In the aftermath of the debt ceiling crisis, a panel of 12 lawmakers has been named to ferret out an additional $1.5 trillion in spending cuts or revenue increases by Nov. 23. Failure to reach an agreement will result in automatic across the board cuts in 2012, and will confirm for the watchful eyes of the world that our government is no longer capable of fulfilling its responsibilities to the American public.
A Reuters/Ipsos poll taken in late July found that 56 percent of Americans prefer a balanced approach to solving the budget issues, which includes some tax increases as well as spending cuts. Yet there are concerns that the more extreme factions of each party may not get the message. Fortunately, the debt ceiling bill does not require members of the “super committee” to reach a unanimous vote on their recommendations. A bill can be passed out of the committee by a simple majority of seven members. Since the committee will consist of six Democrats and six Republicans, this means there will have to be bipartisan support for the any bill the committee produces but inflexible positions can be overruled.
The Congressional Budget Office (CBO) has made it easy for both lawmakers and citizens to review the current funding of various budget items and consider the effects of reducing expenditures in those areas. The CBO’s report, “Reducing the Deficit: Spending and Revenue Options,” outlines “more than 100 options for altering federal spending and revenues,” according to the agency website. This report embraces the “balanced approach” most Americans favor, suggesting modest cuts in most areas of the budget along with increases in revenue.
Fannie Mae and Freddie Mac
Fannie Mae and Freddie Mac make it easier for Americans to get mortgage loans by buying and guaranteeing those loans. Currently they help with mortgages of up to $729,750, but that limit will be lowered to $625,500 after Sept. 30. By simply freezing the loan limit, the CBO estimates that the government could realize $4 billion in savings over the next 10 years. Lowering the limit further would increase the savings.
The median price of a single family home is $170,000, so most borrowers would not be affected by this change. For more affluent buyers, the CBO estimates that the cost of borrowing money for a home would increase by only a quarter of a percent.
Payments to Teaching Hospitals
Currently, teaching hospitals are compensated for the extra expenses they incur to educate doctors in three ways: Medicare IME (indirect medical education) payments, federal Medicaid GME (graduate medical education) payments, and state Medicaid GME payments to the tune of about $10 billion per year. According to the Medicare Payment Advisory Committee (MedPAC), these payments are too high.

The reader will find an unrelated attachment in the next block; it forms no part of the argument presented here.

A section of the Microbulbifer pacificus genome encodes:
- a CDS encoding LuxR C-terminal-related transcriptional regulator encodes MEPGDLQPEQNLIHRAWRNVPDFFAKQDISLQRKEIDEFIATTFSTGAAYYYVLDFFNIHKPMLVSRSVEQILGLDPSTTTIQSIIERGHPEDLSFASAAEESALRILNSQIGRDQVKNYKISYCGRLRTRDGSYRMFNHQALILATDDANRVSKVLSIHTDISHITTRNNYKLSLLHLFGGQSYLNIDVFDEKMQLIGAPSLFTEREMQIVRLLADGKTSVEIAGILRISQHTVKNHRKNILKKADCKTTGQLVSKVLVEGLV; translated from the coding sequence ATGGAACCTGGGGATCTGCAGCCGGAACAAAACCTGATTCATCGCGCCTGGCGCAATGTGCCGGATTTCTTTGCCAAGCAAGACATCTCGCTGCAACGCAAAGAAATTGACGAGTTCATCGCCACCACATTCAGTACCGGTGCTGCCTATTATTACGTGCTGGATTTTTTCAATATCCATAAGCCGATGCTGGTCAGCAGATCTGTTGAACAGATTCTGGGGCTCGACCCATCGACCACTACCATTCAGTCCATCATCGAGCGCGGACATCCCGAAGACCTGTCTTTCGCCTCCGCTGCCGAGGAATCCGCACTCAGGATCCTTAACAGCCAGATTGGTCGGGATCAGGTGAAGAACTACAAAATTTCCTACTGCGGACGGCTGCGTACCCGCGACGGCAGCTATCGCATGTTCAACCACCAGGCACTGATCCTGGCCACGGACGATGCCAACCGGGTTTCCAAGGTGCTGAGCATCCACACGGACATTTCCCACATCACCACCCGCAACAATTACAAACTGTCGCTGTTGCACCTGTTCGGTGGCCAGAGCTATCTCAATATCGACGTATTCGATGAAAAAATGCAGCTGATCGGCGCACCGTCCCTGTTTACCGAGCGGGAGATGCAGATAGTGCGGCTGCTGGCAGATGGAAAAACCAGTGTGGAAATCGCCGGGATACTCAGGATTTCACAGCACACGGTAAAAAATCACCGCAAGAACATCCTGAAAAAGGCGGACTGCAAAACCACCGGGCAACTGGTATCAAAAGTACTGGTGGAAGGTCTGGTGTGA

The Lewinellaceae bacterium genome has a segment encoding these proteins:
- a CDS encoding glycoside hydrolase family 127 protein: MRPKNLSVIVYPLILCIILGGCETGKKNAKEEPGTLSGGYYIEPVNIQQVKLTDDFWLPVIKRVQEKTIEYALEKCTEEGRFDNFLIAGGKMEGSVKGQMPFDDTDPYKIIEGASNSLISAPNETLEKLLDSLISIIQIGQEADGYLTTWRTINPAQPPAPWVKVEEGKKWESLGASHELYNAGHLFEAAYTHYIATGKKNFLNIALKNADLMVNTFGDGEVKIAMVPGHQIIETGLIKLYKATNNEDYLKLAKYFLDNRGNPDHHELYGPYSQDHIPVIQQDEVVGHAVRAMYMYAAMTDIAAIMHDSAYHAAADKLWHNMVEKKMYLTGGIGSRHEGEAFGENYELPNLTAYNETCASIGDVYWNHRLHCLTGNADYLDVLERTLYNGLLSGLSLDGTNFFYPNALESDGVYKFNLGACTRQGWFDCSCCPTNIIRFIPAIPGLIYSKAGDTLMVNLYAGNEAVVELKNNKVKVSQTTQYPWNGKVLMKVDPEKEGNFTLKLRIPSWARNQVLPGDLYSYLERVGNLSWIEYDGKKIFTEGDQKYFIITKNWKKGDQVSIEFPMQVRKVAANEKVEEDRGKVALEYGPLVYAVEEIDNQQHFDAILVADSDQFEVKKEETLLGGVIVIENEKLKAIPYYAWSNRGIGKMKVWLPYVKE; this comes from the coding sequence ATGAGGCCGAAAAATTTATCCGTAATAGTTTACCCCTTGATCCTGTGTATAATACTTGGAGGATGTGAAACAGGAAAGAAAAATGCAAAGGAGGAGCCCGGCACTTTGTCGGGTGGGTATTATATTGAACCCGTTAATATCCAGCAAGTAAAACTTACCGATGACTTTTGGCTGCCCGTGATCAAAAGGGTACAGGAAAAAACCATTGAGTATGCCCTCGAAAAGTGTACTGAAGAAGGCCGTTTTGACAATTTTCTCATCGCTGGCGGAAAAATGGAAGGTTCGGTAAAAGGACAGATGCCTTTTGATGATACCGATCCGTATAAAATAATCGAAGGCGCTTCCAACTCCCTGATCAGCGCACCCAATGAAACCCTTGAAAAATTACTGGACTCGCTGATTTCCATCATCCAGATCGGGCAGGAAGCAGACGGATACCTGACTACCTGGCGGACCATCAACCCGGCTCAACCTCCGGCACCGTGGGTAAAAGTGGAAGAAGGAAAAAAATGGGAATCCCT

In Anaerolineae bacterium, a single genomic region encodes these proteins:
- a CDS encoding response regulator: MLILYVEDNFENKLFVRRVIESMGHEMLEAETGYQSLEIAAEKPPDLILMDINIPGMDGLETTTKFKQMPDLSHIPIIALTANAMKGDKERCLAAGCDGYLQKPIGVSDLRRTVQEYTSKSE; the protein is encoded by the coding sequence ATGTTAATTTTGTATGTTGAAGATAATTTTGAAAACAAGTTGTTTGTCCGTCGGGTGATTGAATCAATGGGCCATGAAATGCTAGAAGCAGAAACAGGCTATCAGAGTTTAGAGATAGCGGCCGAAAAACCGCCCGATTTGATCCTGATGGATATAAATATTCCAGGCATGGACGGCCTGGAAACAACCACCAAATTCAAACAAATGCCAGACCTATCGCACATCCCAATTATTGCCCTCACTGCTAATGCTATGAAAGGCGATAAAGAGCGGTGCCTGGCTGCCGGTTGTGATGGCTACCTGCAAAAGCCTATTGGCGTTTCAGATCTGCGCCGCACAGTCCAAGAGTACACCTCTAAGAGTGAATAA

The CBO estimates that the government could save $69 billion over the next 10 years by consolidating these three payments into a single grant program for teaching hospitals and adjusting the formula used to calculate payments so it more accurately reflects the actual costs of educating doctors.
Reduce Farm Subsidies
At a time when most industries are suffering from economic distress, many Americans will question why one industry should be subsidized by the government while the rest are left to their own devices. At current funding levels, the federal government will spend over $100 billion in the next 10 years on just two programs: crop insurance subsidies and direct and countercyclical payments for producers of certain crops (i.e. the basic farm subsidy).
The CBO report postulates a $22 billion savings by making modest cuts to these programs. Right now farmers pay 40 percent of their own insurance costs. The CBO scenario stipulates that they pay 50 percent beginning in 2012. It also calls for a 20 percent reduction in the amount of acreage that would be eligible for direct and countercyclical payments.
In short order, we’ve identified $95 billion in savings which will not cause undue pain and suffering, and in fact, should have virtually no impact on the vast majority of Americans. The super committee will have to make much more difficult choices to reach a total of $1.5 trillion in budget reductions, but with a moderate approach it can be done in a fair and equitable manner.